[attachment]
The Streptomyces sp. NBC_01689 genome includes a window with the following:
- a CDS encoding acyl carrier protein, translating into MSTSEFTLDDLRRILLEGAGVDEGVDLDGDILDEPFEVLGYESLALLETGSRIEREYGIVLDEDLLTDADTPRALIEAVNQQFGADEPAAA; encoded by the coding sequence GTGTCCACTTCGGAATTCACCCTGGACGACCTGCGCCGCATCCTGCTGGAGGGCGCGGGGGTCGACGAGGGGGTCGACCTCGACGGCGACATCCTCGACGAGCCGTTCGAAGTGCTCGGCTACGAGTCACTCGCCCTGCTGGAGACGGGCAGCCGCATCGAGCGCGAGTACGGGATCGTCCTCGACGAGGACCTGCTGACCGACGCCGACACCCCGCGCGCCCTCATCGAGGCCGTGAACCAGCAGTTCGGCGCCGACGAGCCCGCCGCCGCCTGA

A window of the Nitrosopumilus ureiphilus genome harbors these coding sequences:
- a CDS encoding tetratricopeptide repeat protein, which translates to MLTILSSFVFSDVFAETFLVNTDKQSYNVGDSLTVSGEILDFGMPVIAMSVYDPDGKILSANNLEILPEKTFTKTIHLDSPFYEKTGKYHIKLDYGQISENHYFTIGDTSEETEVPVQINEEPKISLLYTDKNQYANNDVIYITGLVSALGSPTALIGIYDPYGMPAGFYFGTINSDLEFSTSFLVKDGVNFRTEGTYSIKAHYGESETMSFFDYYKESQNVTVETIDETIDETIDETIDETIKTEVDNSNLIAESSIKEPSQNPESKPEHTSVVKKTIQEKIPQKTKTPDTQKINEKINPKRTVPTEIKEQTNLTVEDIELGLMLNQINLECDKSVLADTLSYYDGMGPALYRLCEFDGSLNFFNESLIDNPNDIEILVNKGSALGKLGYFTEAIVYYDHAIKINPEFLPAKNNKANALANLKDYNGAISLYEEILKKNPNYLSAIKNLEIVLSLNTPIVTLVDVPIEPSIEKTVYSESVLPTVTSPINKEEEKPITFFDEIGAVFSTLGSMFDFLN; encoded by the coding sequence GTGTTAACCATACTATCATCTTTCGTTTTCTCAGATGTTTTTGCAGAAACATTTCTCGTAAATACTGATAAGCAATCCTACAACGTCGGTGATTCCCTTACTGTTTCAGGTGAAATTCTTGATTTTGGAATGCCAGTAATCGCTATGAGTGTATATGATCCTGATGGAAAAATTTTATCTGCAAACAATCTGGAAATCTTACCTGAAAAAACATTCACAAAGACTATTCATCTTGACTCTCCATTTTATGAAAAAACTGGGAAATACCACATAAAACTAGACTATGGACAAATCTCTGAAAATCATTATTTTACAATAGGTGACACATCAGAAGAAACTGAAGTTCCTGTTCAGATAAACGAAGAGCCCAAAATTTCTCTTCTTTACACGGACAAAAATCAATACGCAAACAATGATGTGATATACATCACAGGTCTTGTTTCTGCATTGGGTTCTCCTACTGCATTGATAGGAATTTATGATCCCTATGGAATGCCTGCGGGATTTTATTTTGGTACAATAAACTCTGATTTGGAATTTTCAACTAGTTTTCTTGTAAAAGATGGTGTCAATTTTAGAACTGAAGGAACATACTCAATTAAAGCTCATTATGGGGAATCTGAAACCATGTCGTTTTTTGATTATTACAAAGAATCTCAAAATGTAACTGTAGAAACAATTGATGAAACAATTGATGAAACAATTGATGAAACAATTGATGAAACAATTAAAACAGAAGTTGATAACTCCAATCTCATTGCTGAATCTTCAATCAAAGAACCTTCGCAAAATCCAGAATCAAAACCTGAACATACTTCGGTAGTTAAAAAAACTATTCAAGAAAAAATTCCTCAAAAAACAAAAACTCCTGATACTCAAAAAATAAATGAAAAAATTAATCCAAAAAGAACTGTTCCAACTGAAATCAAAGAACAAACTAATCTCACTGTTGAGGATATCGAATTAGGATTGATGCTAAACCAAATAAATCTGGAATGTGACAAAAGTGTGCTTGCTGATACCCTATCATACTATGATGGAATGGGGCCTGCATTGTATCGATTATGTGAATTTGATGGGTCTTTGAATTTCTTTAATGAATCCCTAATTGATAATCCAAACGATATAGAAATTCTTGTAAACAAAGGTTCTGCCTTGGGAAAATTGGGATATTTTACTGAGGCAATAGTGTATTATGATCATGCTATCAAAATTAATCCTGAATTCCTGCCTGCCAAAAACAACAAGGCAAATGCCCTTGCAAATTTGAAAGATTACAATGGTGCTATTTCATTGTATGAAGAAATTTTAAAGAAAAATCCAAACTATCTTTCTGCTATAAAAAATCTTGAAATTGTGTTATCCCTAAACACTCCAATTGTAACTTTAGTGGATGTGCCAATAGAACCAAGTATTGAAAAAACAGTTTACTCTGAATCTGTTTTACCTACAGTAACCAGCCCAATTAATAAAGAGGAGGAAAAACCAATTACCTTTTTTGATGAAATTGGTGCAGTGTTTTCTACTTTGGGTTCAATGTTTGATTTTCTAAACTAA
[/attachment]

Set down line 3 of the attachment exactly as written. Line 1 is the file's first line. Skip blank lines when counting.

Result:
A window of the Nitrosopumilus ureiphilus genome harbors these coding sequences: